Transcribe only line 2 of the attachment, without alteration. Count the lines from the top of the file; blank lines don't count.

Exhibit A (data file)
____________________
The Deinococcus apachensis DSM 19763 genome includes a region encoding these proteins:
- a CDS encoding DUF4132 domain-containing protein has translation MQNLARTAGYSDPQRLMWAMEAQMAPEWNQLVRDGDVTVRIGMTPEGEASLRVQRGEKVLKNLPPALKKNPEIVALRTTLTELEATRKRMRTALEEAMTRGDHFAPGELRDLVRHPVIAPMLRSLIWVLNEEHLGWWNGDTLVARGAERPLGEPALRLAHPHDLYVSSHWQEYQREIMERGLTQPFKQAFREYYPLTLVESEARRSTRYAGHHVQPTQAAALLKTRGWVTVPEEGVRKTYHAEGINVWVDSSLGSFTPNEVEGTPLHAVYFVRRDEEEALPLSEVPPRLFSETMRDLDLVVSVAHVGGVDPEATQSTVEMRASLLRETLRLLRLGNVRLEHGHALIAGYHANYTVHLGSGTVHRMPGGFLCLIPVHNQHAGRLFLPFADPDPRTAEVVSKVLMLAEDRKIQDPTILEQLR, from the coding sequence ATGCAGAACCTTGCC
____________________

- a CDS encoding DUF4132 domain-containing protein has translation MQNLARTAGYSDPQRLMWAMEAQMAPEWNQLVRDGDVTVRIGMTPEGEASLRVQRGEKVLKNLPPALKKNPEIVALRTTLTELEATRKRMRTALEEAMTRGDHFAPGELRDLVRHPVIAPMLRSLIWVLNEEHLGWWNGDTLVARGAERPLGEPALRLAHPHDLYVSSHWQEYQREIMERGLTQPFKQAFREYYPLTLVESEARRSTRYAGHHVQPTQAAALLKTRGWVTVPEEGVRKTYHAEGINVWVDSSLGSFTPNEVEGTPLHAVYFVRRDEEEALPLSEVPPRLFSETMRDLDLVVSVAHVGGVDPEATQSTVEMRASLLRETLRLLRLGNVRLEHGHALIAGYHANYTVHLGSGTVHRMPGGFLCLIPVHNQHAGRLFLPFADPDPRTAEVVSKVLMLAEDRKIQDPTILEQLR, from the coding sequence ATGCAGAACCTTGCC